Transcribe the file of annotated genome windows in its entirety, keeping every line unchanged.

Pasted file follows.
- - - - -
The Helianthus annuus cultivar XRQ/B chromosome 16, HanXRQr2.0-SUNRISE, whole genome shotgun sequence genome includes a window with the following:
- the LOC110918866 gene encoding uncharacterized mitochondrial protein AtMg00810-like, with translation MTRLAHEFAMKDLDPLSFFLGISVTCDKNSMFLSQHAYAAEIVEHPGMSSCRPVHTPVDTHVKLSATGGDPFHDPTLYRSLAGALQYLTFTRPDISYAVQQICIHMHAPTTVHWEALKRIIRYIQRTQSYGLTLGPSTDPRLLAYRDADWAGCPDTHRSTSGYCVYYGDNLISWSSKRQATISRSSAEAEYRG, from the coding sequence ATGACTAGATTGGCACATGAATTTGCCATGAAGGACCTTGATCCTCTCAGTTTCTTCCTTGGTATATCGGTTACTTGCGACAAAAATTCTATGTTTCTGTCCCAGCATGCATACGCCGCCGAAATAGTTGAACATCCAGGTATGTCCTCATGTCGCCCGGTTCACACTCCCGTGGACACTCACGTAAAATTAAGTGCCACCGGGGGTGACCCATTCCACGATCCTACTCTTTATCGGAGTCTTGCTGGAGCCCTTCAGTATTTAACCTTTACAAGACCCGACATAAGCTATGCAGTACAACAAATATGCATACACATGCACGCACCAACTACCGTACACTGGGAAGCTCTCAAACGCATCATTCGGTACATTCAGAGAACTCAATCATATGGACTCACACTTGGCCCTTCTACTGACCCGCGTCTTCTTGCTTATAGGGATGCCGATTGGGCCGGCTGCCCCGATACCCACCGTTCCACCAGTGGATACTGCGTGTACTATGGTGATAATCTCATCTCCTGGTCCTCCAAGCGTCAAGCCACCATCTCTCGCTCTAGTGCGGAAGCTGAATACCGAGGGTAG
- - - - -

The Helianthus annuus cultivar XRQ/B chromosome 16, HanXRQr2.0-SUNRISE, whole genome shotgun sequence genome includes a window with the following:
- the LOC110918866 gene encoding uncharacterized mitochondrial protein AtMg00810-like, with translation MTRLAHEFAMKDLDPLSFFLGISVTCDKNSMFLSQHAYAAEIVEHPGMSSCRPVHTPVDTHVKLSATGGDPFHDPTLYRSLAGALQYLTFTRPDISYAVQQICIHMHAPTTVHWEALKRIIRYIQRTQSYGLTLGPSTDPRLLAYRDADWAGCPDTHRSTSGYCVYYGDNLISWSSKRQATISRSSAEAEYRG, from the coding sequence ATGACTAGATTGGCACATGAATTTGCCATGAAGGACCTTGATCCTCTCAGTTTCTTCCTTGGTATATCGGTTACTTGCGACAAAAATTCTATGTTTCTGTCCCAGCATGCATACGCCGCCGAAATAGTTGAACATCCAGGTATGTCCTCATGTCGCCCGGTTCACACTCCCGTGGACACTCACGTAAAATTAAGTGCCACCGGGGGTGACCCATTCCACGATCCTACTCTTTATCGGAGTCTTGCTGGAGCCCTTCAGTATTTAACCTTTACAAGACCCGACATAAGCTATGCAGTACAACAAATATGCATACACATGCACGCACCAACTACCGTACACTGGGAAGCTCTCAAACGCATCATTCGGTACATTCAGAGAACTCAATCATATGGACTCACACTTGGCCCTTCTACTGACCCGCGTCTTCTTGCTTATAGGGATGCCGATTGGGCCGGCTGCCCCGATACCCACCGTTCCACCAGTGGATACTGCGTGTACTATGGTGATAATCTCATCTCCTGGTCCTCCAAGCGTCAAGCCACCATCTCTCGCTCTAGTGCGGAAGCTGAATACCGAGGGTAG